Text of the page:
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Military Divorce In Virginia – Special Considerations

Divorce is governed by State, not Federal, law, even in divorces involving military personnel.  Nonetheless, Federal laws and regulations can have a major impact on how a divorce action in state court proceeds and on the way that many matters are resolved. Matters such as the jurisdiction where the divorce is filed, child custody and visitation arrangements, calculation of spousal and child support, and the disposition of pension and similar benefits are all areas that may be substantially impacted where one or both spouses are current or former military members.

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The Service Members Civil Relief Act: Originally passed in 1940 as a reenactment of an earlier law and substantially amended in 1942, the SCRA was enacted to promote the National defense by enabling Service members “to devote their entire energy to the defense needs of the Nation”, and to protect Service members by providing “for the temporary suspension of judicial and administrative proceedings and transactions that may adversely affect the civil rights of servicemembers during their military service.”  Among other things, the SCRA restricts the power of state courts to enter final orders, default judgments, or similar actions against Service Members on active duty. These restrictions are not absolute and courts do sometimes make exceptions, especially where child custody and visitation is at issue. Nonetheless, the SCRA can be a boon to the Service Member in a divorce proceeding, where matters can be delayed if the Service Member can show harm related to his or her military service and the military member can receive extra time to respond to pleadings and orders or to make arrangements to appear at hearings.  Conversely, the law can seem very burdensome to the non-military spouse who just wants the proceedings resolved as expeditiously as possible.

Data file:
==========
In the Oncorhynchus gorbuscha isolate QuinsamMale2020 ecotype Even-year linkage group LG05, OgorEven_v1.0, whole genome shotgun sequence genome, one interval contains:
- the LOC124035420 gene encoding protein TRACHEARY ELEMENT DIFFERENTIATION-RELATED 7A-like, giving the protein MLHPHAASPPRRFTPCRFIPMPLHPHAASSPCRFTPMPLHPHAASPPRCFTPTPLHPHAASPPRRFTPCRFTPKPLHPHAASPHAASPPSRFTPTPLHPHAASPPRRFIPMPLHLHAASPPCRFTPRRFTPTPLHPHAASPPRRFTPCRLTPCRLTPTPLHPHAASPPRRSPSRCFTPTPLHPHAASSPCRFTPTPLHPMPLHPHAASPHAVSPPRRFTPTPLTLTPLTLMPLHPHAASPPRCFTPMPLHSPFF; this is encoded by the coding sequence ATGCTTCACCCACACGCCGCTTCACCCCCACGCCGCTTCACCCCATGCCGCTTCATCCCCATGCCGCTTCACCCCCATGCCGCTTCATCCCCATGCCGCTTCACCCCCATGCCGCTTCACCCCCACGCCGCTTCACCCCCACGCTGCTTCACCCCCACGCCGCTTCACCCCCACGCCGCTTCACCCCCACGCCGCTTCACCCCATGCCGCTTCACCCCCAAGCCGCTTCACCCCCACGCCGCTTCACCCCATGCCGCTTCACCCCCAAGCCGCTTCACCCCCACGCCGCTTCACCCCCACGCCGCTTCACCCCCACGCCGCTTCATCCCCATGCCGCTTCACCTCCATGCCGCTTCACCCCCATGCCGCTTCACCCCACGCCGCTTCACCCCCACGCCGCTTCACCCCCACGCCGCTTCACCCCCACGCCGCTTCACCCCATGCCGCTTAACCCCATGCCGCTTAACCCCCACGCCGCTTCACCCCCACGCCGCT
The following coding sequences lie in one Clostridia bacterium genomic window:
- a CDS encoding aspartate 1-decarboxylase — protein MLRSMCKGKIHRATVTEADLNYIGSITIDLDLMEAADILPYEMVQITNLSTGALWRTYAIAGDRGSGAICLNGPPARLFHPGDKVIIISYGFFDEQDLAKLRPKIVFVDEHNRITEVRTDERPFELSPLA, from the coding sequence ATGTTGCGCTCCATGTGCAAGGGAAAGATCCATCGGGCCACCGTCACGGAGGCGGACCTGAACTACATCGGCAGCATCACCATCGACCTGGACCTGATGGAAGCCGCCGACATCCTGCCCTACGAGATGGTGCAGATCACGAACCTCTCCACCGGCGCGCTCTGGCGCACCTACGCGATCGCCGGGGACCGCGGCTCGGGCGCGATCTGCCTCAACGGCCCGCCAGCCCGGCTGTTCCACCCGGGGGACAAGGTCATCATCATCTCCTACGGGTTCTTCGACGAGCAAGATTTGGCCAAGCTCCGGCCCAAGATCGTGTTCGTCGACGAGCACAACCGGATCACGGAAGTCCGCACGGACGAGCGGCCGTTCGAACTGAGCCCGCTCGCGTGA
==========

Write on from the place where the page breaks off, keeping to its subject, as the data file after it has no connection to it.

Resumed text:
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Division of Assets and Spousal or Child Support:  As with any other person involved in divorce proceedings, a Service Member can be obliged to provide spousal and child support from his or her military earnings. Likewise, a Service Member’s military retirement benefits are considered a defined-benefit retirement plan, and as such a court can apportion a share of those benefits to the non-military spouse in a divorce action. But military pay and retirement are governed by Federal laws and regulations which can be obscure, arcane, and unfamiliar to judges, attorneys, and the spouses themselves – even to the Service Member spouse.  Even a matter as simple as determining the Service Member’s total compensation can be less than straightforward: merely referencing the Service Member’s most recent tax return is not adequate, as military members receive substantial monthly compensation which is not taxable and is therefore not reflected on income tax returns.  The most common and significant of these is the Basic Allowance for Housing (BAH). For example, a Colonel with over 20 years of service receives $9,847.80 per month base pay. The Colonel receives BAH on top of this. In the Washington, DC area, his or her BAH would be $3438.00 – more than 25% of his or her total compensation, invisible on his or her Federal tax returns, which can be determined only by referring to a military-issued document known as a Leave and Earnings Statement (LES).  Apportionment of a Service Member’s military pension is another area where special considerations come into play.  As in a civilian divorce, the court can award a share of the Service Member’s future retirement income to the non-military spouse. But collecting that share is subject to special rules: Even with a court order, the Defense Finance and Accounting Service (DFAS) will only automatically pay a portion of the retiree’s pension to the non-military spouse if the two were married for at least 10 years during the retiree’s military service (10 – 10 rule), and will divert not more than half of the retirement benefit to the former spouse.  If the 10 – 10 rule is not satisfied, or if the court awards more than half of the Service Member’s pension, the former spouse will have to collect those funds directly from the Service Member.

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These are just a few of the unique issues facing Service Members and their spouses when the divorce. If you are a current or former Service Member or military spouse facing divorce, you need the advice and assistance of a dedicated and competent attorney. We would be happy to provide you that support. We have client meeting locations in Virginia & Maryland.  Please to do not hesitate to contact us. B

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